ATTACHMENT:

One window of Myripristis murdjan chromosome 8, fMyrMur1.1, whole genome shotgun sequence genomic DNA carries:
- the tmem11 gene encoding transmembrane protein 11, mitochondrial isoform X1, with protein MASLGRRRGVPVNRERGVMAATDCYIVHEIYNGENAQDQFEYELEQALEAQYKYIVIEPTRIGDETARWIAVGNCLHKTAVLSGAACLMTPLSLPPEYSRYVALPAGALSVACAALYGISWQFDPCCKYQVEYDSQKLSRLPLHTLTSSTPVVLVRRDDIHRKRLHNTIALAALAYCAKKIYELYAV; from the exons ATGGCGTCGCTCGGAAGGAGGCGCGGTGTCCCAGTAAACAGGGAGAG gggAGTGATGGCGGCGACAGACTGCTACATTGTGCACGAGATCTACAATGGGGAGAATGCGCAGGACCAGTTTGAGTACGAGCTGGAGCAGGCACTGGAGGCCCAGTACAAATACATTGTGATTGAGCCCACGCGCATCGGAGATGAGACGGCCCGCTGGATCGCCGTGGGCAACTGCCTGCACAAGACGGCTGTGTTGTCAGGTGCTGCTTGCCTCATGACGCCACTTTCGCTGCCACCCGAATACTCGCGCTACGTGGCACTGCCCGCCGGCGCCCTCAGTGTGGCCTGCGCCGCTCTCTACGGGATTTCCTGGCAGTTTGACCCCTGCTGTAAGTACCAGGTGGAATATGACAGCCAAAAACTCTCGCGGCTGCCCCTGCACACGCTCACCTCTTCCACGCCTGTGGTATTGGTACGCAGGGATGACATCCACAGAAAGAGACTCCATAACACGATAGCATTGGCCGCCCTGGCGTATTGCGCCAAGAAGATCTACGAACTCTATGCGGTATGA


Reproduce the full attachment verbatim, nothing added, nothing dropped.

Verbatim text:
One window of Myripristis murdjan chromosome 8, fMyrMur1.1, whole genome shotgun sequence genomic DNA carries:
- the tmem11 gene encoding transmembrane protein 11, mitochondrial isoform X1, with protein MASLGRRRGVPVNRERGVMAATDCYIVHEIYNGENAQDQFEYELEQALEAQYKYIVIEPTRIGDETARWIAVGNCLHKTAVLSGAACLMTPLSLPPEYSRYVALPAGALSVACAALYGISWQFDPCCKYQVEYDSQKLSRLPLHTLTSSTPVVLVRRDDIHRKRLHNTIALAALAYCAKKIYELYAV; from the exons ATGGCGTCGCTCGGAAGGAGGCGCGGTGTCCCAGTAAACAGGGAGAG gggAGTGATGGCGGCGACAGACTGCTACATTGTGCACGAGATCTACAATGGGGAGAATGCGCAGGACCAGTTTGAGTACGAGCTGGAGCAGGCACTGGAGGCCCAGTACAAATACATTGTGATTGAGCCCACGCGCATCGGAGATGAGACGGCCCGCTGGATCGCCGTGGGCAACTGCCTGCACAAGACGGCTGTGTTGTCAGGTGCTGCTTGCCTCATGACGCCACTTTCGCTGCCACCCGAATACTCGCGCTACGTGGCACTGCCCGCCGGCGCCCTCAGTGTGGCCTGCGCCGCTCTCTACGGGATTTCCTGGCAGTTTGACCCCTGCTGTAAGTACCAGGTGGAATATGACAGCCAAAAACTCTCGCGGCTGCCCCTGCACACGCTCACCTCTTCCACGCCTGTGGTATTGGTACGCAGGGATGACATCCACAGAAAGAGACTCCATAACACGATAGCATTGGCCGCCCTGGCGTATTGCGCCAAGAAGATCTACGAACTCTATGCGGTATGA